4

Are tip of the tongue questions completely unsuitable here?

e.g. I think there's a verb that cashes out "sanatorium", i.e. means to rest at a sanatorium. May I ask what that is, assuming I have gone through the usual google route. As I just did -- a good answer is convalescence!

8

I don't like blanket prohibitions, except for ones canonized in the Help Center, so I'm not going to say tip of the tongue questions are never suitable, just that they are almost never suitable.

A "tip of the tongue" question is just a Single Word Question to which the OP already knows, but temporarily cannot access, the answer. Often, the answer comes unexpectedly hours later.

Sometimes it does not; if the OP is on the verge of madness, and reasonable Googling, which she can summarize, has not worked, then ask the question as a last resort, but convey your desperation.

(Full disclosure; I asked a tip of the tongue question when I was young and inexperienced, and was not closed down.)

  • 1
    Conveying desperation just adds noise to the post. – muru Jun 22 '17 at 6:08
7

This type of question is known across the Stack Exchange network as a “guessing game”. (In this case, guess what word I’m desperately trying to remember). Guessing games often turn out to be a poor fit for what Stack Exchange is trying to do: create a database of expert answers that help future visitors.

One of the founders of Stack Exchange argued in a Stack Overflow blog post that guessing games are commonly:

  • asked for no practical reason (you should only ask practical, answerable questions based on actual problems that you face)

  • asked without doing the necessary research (you should document that you’ve invested substantial effort, and give us something concrete that provides us with a reasonable chance of actually guessing the answer)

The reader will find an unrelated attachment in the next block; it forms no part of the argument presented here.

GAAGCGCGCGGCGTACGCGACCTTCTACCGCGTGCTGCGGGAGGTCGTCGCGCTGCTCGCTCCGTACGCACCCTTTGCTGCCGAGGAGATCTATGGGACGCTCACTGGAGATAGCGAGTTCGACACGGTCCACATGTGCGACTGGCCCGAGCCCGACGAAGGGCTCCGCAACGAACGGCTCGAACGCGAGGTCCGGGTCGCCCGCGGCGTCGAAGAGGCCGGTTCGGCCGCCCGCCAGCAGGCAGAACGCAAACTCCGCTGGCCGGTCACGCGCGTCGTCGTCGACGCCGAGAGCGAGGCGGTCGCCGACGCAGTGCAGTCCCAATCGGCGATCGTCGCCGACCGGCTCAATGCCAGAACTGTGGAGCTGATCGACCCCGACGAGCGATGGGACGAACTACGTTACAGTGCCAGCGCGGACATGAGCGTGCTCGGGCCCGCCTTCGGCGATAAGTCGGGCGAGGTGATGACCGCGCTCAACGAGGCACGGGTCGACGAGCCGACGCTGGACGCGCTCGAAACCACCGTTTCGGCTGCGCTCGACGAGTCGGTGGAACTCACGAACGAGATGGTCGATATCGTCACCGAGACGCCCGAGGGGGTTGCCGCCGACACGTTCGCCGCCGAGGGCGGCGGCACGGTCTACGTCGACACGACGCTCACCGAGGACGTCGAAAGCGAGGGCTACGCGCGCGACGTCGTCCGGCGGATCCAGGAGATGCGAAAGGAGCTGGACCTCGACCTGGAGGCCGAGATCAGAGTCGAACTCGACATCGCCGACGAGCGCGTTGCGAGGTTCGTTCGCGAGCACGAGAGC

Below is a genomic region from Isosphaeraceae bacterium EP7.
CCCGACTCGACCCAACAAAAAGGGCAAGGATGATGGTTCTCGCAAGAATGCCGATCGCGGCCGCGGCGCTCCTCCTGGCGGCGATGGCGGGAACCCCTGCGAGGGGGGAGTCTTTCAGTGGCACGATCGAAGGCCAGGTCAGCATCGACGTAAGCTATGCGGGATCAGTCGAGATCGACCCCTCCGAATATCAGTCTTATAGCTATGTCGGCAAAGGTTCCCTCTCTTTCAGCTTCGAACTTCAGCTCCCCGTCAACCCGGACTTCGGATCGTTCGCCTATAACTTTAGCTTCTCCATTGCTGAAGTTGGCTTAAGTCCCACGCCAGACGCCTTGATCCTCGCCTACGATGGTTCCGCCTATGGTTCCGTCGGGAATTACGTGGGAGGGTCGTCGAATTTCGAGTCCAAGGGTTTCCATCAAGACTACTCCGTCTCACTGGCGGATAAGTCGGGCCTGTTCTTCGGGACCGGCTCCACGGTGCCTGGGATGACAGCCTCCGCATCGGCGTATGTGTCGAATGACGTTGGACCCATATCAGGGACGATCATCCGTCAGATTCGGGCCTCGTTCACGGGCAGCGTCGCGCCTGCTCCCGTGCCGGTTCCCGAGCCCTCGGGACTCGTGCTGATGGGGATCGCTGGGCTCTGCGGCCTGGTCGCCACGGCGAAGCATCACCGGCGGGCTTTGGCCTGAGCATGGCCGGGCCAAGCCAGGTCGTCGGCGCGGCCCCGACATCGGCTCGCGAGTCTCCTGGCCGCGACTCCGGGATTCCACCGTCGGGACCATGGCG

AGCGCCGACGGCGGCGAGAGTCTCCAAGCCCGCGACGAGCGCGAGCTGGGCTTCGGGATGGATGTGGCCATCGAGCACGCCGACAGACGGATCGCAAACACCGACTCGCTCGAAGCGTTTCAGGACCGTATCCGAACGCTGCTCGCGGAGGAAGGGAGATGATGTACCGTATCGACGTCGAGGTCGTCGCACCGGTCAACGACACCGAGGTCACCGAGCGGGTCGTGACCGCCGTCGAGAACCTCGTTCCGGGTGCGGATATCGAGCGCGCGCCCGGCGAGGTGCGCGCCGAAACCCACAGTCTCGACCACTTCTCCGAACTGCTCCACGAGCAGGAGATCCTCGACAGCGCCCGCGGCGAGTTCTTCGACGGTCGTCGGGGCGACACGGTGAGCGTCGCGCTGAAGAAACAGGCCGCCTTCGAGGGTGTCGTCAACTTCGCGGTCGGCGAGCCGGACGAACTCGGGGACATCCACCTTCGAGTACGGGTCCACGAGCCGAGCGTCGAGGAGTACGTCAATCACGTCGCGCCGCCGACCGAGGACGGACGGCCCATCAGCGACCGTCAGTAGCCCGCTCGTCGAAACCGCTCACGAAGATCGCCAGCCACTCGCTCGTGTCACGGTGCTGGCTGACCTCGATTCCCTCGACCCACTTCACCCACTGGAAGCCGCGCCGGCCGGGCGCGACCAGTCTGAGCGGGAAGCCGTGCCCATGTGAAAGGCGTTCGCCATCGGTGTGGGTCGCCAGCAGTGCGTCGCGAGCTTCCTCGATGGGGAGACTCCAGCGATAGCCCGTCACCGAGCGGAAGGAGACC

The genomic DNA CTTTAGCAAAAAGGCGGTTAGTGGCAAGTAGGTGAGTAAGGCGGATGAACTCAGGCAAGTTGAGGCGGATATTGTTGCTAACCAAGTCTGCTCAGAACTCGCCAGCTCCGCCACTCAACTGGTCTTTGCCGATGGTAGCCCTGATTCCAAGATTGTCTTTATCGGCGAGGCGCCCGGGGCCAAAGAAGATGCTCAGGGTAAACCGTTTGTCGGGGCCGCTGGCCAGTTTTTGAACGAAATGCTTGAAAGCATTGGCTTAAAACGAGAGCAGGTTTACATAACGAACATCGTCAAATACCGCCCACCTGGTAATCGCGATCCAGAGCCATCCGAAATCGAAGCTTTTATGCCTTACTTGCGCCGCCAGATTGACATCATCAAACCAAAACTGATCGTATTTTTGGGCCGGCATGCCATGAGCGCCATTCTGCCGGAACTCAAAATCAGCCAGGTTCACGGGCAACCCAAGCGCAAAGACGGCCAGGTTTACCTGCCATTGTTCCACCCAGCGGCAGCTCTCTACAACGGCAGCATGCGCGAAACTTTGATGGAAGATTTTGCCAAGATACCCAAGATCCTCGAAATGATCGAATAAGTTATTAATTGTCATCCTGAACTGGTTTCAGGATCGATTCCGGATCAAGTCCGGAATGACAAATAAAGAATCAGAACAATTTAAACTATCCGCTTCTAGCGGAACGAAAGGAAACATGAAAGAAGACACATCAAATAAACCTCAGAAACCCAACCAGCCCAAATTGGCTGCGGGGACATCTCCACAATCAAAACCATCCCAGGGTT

• useless to anybody but the asker (the goal of Stack Exchange is not to construct questions that only help one person)

  • unfair (do my work for me questions are disproportionate and unfair to the experts on the site; an expert should have at least some confidence that the answer answers the question)

  • uneducational (no way to learn from the answer about the process of discovery: the expert just happens to be able to guess the correct answer)

The bullet points above are mostly direct quotations from that blog post and this site’s FAQ.

In short, “guessing game questions do not meet our goal of making the Internet better”.

This does not mean all such questions are unfit for Stack Exchange. If the question is practical, answerable, well researched, helpful to future visitors, and requires real expertise rather than guesswork to answer, sure, ask it here.

4

Generally, if they're too specific, as in, "I forgot this word, it starts with C, and ends with T, had only three letters in it, used for pets, this and that and that and this etc," they're not a good fit for ELU.

But sometimes an interesting one comes along, and we all have fun playing the guessing game, until somebody decides to close it, and meanwhile it would've received a lot of views, upvotes and stars.

So, to your question, I think it's not that well defined.

0

Abstract: They are generally not considered a good fit for Stack Exchange format generally but we should allow these, because of practical enforcement issues.

They probably aren't…

Reading Let's Play the Guessing Game by Jeff Atwood. The gist of the article is that identification questions, including which aim to identify a person's sentiment as being the signification of a word, are impractical to answer, unfair to experts and uneducational to anybody, and that this is especially so when they merely constitute lazily vague decriptions of something that even the questioner only just barely remembers.